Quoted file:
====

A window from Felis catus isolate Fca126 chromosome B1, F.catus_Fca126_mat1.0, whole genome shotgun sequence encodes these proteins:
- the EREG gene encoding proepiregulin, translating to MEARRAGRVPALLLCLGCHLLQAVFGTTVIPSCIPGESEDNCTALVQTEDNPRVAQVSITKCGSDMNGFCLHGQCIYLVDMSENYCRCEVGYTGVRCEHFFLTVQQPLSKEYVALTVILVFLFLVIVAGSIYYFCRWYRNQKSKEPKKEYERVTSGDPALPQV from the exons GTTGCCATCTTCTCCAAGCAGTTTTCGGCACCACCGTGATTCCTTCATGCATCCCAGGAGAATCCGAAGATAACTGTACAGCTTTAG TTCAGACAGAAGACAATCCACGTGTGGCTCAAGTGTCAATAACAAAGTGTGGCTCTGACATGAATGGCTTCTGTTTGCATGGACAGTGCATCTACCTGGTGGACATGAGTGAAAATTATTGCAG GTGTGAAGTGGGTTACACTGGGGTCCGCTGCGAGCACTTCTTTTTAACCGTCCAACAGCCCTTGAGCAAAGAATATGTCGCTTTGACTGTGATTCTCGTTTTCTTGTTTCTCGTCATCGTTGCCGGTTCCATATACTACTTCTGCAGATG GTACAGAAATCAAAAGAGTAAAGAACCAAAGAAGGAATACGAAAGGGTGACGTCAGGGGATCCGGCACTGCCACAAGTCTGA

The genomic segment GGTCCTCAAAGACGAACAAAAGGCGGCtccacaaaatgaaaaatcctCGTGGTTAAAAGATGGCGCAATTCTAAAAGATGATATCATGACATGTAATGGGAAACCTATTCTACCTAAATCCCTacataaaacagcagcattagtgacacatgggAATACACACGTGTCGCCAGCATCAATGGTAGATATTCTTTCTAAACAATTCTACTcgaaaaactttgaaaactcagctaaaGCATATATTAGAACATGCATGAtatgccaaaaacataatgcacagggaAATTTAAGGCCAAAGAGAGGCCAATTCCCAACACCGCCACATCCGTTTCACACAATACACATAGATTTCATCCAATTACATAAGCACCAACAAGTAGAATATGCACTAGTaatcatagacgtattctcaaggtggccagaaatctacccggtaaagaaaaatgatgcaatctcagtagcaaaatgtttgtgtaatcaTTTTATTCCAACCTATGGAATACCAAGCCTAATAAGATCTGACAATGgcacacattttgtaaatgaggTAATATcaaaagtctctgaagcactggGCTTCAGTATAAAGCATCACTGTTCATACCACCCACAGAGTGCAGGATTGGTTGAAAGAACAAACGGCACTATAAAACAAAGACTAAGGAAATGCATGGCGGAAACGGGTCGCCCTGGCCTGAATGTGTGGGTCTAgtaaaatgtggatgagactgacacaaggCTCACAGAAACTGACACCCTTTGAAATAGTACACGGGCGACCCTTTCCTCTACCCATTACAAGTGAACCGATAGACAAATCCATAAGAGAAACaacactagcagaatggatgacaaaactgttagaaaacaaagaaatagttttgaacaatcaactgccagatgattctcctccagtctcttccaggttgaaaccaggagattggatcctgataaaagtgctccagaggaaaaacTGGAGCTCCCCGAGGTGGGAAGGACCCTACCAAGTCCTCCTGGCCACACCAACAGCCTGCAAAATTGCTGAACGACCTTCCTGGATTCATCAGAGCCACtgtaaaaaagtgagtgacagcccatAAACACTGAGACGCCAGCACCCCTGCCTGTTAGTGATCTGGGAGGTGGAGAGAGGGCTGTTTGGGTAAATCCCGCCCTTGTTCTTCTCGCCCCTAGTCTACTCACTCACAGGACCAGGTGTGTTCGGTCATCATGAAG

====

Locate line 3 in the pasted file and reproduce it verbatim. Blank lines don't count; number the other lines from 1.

The genomic segment GGTCCTCAAAGACGAACAAAAGGCGGCtccacaaaatgaaaaatcctCGTGGTTAAAAGATGGCGCAATTCTAAAAGATGATATCATGACATGTAATGGGAAACCTATTCTACCTAAATCCCTacataaaacagcagcattagtgacacatgggAATACACACGTGTCGCCAGCATCAATGGTAGATATTCTTTCTAAACAATTCTACTcgaaaaactttgaaaactcagctaaaGCATATATTAGAACATGCATGAtatgccaaaaacataatgcacagggaAATTTAAGGCCAAAGAGAGGCCAATTCCCAACACCGCCACATCCGTTTCACACAATACACATAGATTTCATCCAATTACATAAGCACCAACAAGTAGAATATGCACTAGTaatcatagacgtattctcaaggtggccagaaatctacccggtaaagaaaaatgatgcaatctcagtagcaaaatgtttgtgtaatcaTTTTATTCCAACCTATGGAATACCAAGCCTAATAAGATCTGACAATGgcacacattttgtaaatgaggTAATATcaaaagtctctgaagcactggGCTTCAGTATAAAGCATCACTGTTCATACCACCCACAGAGTGCAGGATTGGTTGAAAGAACAAACGGCACTATAAAACAAAGACTAAGGAAATGCATGGCGGAAACGGGTCGCCCTGGCCTGAATGTGTGGGTCTAgtaaaatgtggatgagactgacacaaggCTCACAGAAACTGACACCCTTTGAAATAGTACACGGGCGACCCTTTCCTCTACCCATTACAAGTGAACCGATAGACAAATCCATAAGAGAAACaacactagcagaatggatgacaaaactgttagaaaacaaagaaatagttttgaacaatcaactgccagatgattctcctccagtctcttccaggttgaaaccaggagattggatcctgataaaagtgctccagaggaaaaacTGGAGCTCCCCGAGGTGGGAAGGACCCTACCAAGTCCTCCTGGCCACACCAACAGCCTGCAAAATTGCTGAACGACCTTCCTGGATTCATCAGAGCCACtgtaaaaaagtgagtgacagcccatAAACACTGAGACGCCAGCACCCCTGCCTGTTAGTGATCTGGGAGGTGGAGAGAGGGCTGTTTGGGTAAATCCCGCCCTTGTTCTTCTCGCCCCTAGTCTACTCACTCACAGGACCAGGTGTGTTCGGTCATCATGAAG